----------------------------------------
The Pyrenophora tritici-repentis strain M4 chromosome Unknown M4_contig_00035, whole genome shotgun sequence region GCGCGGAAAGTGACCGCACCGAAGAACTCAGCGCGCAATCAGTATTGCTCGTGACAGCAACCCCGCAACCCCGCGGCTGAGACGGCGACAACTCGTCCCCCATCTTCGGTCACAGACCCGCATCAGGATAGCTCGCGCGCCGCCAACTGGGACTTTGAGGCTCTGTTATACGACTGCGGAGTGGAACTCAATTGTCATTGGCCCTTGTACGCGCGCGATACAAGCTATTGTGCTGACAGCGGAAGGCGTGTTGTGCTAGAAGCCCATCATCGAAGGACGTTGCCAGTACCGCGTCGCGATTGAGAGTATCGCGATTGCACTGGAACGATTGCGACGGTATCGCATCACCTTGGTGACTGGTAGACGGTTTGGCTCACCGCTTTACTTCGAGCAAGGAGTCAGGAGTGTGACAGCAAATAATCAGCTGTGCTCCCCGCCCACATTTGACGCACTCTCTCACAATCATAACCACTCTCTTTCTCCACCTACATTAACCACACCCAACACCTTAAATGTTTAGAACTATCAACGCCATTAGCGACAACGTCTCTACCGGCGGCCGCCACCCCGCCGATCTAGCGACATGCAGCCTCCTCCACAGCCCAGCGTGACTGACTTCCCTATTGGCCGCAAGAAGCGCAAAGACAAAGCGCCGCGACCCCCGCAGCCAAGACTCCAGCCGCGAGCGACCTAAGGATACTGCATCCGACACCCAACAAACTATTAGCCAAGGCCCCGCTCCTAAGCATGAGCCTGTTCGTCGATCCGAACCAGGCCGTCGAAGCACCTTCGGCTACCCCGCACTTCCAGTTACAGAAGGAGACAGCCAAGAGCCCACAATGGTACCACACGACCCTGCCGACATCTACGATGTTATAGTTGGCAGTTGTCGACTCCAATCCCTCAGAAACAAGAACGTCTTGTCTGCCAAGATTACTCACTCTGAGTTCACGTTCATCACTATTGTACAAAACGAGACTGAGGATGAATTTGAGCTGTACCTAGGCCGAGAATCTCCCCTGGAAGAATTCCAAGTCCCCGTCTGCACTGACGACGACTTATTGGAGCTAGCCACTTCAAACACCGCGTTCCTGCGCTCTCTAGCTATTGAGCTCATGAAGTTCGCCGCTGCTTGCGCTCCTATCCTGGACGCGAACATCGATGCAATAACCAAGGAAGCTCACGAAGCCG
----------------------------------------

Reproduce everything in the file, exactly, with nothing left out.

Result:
The Pyrenophora tritici-repentis strain M4 chromosome Unknown M4_contig_00035, whole genome shotgun sequence region GCGCGGAAAGTGACCGCACCGAAGAACTCAGCGCGCAATCAGTATTGCTCGTGACAGCAACCCCGCAACCCCGCGGCTGAGACGGCGACAACTCGTCCCCCATCTTCGGTCACAGACCCGCATCAGGATAGCTCGCGCGCCGCCAACTGGGACTTTGAGGCTCTGTTATACGACTGCGGAGTGGAACTCAATTGTCATTGGCCCTTGTACGCGCGCGATACAAGCTATTGTGCTGACAGCGGAAGGCGTGTTGTGCTAGAAGCCCATCATCGAAGGACGTTGCCAGTACCGCGTCGCGATTGAGAGTATCGCGATTGCACTGGAACGATTGCGACGGTATCGCATCACCTTGGTGACTGGTAGACGGTTTGGCTCACCGCTTTACTTCGAGCAAGGAGTCAGGAGTGTGACAGCAAATAATCAGCTGTGCTCCCCGCCCACATTTGACGCACTCTCTCACAATCATAACCACTCTCTTTCTCCACCTACATTAACCACACCCAACACCTTAAATGTTTAGAACTATCAACGCCATTAGCGACAACGTCTCTACCGGCGGCCGCCACCCCGCCGATCTAGCGACATGCAGCCTCCTCCACAGCCCAGCGTGACTGACTTCCCTATTGGCCGCAAGAAGCGCAAAGACAAAGCGCCGCGACCCCCGCAGCCAAGACTCCAGCCGCGAGCGACCTAAGGATACTGCATCCGACACCCAACAAACTATTAGCCAAGGCCCCGCTCCTAAGCATGAGCCTGTTCGTCGATCCGAACCAGGCCGTCGAAGCACCTTCGGCTACCCCGCACTTCCAGTTACAGAAGGAGACAGCCAAGAGCCCACAATGGTACCACACGACCCTGCCGACATCTACGATGTTATAGTTGGCAGTTGTCGACTCCAATCCCTCAGAAACAAGAACGTCTTGTCTGCCAAGATTACTCACTCTGAGTTCACGTTCATCACTATTGTACAAAACGAGACTGAGGATGAATTTGAGCTGTACCTAGGCCGAGAATCTCCCCTGGAAGAATTCCAAGTCCCCGTCTGCACTGACGACGACTTATTGGAGCTAGCCACTTCAAACACCGCGTTCCTGCGCTCTCTAGCTATTGAGCTCATGAAGTTCGCCGCTGCTTGCGCTCCTATCCTGGACGCGAACATCGATGCAATAACCAAGGAAGCTCACGAAGCCG